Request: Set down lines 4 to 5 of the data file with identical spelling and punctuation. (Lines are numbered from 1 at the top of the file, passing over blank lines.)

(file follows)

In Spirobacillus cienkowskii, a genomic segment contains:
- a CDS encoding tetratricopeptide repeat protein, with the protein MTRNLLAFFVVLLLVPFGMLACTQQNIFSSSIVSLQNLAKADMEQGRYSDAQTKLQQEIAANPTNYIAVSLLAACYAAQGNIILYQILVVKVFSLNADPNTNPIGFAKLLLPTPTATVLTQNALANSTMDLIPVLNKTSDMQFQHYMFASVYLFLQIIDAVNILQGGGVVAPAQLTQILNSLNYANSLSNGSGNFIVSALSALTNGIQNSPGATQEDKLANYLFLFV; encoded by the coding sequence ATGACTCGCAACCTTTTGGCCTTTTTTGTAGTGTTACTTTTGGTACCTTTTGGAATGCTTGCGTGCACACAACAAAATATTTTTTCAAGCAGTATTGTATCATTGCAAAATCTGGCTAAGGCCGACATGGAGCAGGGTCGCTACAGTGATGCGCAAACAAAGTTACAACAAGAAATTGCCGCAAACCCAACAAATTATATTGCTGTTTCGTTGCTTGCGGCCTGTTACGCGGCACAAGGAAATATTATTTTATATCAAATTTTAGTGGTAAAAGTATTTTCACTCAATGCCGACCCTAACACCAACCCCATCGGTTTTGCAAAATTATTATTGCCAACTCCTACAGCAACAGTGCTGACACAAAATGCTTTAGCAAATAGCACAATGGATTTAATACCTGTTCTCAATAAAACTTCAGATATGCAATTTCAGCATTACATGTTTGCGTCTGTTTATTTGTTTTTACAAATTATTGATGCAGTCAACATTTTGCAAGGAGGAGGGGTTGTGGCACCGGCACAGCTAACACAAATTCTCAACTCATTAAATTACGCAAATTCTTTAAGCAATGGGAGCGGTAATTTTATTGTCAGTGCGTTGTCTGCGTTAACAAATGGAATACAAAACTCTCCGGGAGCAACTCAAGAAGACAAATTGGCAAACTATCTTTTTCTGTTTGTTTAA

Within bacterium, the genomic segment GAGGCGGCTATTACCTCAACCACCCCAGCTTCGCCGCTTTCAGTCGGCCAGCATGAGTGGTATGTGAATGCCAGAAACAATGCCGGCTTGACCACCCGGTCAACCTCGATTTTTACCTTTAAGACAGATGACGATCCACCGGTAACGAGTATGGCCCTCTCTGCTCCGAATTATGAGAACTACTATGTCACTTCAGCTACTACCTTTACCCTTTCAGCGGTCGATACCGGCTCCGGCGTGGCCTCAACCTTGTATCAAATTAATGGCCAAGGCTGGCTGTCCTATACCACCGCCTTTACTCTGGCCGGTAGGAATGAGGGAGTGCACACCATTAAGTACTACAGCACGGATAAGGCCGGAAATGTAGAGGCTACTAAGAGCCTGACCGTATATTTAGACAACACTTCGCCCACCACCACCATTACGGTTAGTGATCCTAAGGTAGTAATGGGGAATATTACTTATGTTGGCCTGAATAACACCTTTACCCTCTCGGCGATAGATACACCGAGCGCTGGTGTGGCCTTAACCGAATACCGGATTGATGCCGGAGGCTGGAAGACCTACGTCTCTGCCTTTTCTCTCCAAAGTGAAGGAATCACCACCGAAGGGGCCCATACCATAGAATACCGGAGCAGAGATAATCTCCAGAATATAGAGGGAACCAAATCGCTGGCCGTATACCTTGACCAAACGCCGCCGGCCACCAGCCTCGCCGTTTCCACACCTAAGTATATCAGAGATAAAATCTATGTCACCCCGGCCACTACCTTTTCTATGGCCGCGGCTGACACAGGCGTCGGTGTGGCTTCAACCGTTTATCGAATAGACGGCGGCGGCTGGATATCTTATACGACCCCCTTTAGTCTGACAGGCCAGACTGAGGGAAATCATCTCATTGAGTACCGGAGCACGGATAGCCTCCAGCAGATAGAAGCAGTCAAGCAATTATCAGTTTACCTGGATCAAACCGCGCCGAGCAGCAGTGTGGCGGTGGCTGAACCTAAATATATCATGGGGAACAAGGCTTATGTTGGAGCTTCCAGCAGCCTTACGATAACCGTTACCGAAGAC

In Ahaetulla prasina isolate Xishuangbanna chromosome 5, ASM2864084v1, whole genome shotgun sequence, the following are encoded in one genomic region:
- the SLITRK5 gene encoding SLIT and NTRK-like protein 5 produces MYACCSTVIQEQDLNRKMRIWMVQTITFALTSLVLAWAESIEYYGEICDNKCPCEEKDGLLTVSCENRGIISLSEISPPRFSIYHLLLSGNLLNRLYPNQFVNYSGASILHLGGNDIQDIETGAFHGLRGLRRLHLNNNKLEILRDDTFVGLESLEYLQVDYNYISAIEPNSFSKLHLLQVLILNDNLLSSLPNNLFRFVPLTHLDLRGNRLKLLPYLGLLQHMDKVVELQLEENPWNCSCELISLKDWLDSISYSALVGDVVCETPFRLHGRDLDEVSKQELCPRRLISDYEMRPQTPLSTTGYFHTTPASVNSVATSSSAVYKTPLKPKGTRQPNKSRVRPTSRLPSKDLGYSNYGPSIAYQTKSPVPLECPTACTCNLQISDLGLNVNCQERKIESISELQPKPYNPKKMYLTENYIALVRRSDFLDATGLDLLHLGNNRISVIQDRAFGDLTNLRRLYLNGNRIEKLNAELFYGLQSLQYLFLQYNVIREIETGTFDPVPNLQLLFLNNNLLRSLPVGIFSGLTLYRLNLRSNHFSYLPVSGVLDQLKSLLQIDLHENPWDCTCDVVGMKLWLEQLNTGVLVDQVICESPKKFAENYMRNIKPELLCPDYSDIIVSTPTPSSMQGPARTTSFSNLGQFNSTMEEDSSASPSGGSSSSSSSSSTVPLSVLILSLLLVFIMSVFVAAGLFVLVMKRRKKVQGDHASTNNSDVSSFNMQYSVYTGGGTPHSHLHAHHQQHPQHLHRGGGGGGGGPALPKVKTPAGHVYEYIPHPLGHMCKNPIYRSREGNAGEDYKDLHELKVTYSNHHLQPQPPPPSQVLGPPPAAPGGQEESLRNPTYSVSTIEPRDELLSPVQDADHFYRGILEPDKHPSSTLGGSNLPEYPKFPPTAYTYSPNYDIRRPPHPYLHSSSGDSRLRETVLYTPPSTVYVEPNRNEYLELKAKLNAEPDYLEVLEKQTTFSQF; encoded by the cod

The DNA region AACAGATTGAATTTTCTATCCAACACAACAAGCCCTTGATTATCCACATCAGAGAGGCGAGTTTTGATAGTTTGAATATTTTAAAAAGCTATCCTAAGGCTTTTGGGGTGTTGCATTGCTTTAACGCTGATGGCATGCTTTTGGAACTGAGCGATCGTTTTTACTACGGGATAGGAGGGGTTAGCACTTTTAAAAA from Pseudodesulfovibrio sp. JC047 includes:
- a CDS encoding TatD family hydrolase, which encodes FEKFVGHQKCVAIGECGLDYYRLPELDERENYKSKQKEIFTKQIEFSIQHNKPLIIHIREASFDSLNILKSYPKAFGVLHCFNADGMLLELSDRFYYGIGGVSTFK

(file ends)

In Ahaetulla prasina isolate Xishuangbanna chromosome 5, ASM2864084v1, whole genome shotgun sequence, the following are encoded in one genomic region:
- the SLITRK5 gene encoding SLIT and NTRK-like protein 5 produces MYACCSTVIQEQDLNRKMRIWMVQTITFALTSLVLAWAESIEYYGEICDNKCPCEEKDGLLTVSCENRGIISLSEISPPRFSIYHLLLSGNLLNRLYPNQFVNYSGASILHLGGNDIQDIETGAFHGLRGLRRLHLNNNKLEILRDDTFVGLESLEYLQVDYNYISAIEPNSFSKLHLLQVLILNDNLLSSLPNNLFRFVPLTHLDLRGNRLKLLPYLGLLQHMDKVVELQLEENPWNCSCELISLKDWLDSISYSALVGDVVCETPFRLHGRDLDEVSKQELCPRRLISDYEMRPQTPLSTTGYFHTTPASVNSVATSSSAVYKTPLKPKGTRQPNKSRVRPTSRLPSKDLGYSNYGPSIAYQTKSPVPLECPTACTCNLQISDLGLNVNCQERKIESISELQPKPYNPKKMYLTENYIALVRRSDFLDATGLDLLHLGNNRISVIQDRAFGDLTNLRRLYLNGNRIEKLNAELFYGLQSLQYLFLQYNVIREIETGTFDPVPNLQLLFLNNNLLRSLPVGIFSGLTLYRLNLRSNHFSYLPVSGVLDQLKSLLQIDLHENPWDCTCDVVGMKLWLEQLNTGVLVDQVICESPKKFAENYMRNIKPELLCPDYSDIIVSTPTPSSMQGPARTTSFSNLGQFNSTMEEDSSASPSGGSSSSSSSSSTVPLSVLILSLLLVFIMSVFVAAGLFVLVMKRRKKVQGDHASTNNSDVSSFNMQYSVYTGGGTPHSHLHAHHQQHPQHLHRGGGGGGGGPALPKVKTPAGHVYEYIPHPLGHMCKNPIYRSREGNAGEDYKDLHELKVTYSNHHLQPQPPPPSQVLGPPPAAPGGQEESLRNPTYSVSTIEPRDELLSPVQDADHFYRGILEPDKHPSSTLGGSNLPEYPKFPPTAYTYSPNYDIRRPPHPYLHSSSGDSRLRETVLYTPPSTVYVEPNRNEYLELKAKLNAEPDYLEVLEKQTTFSQF; encoded by the cod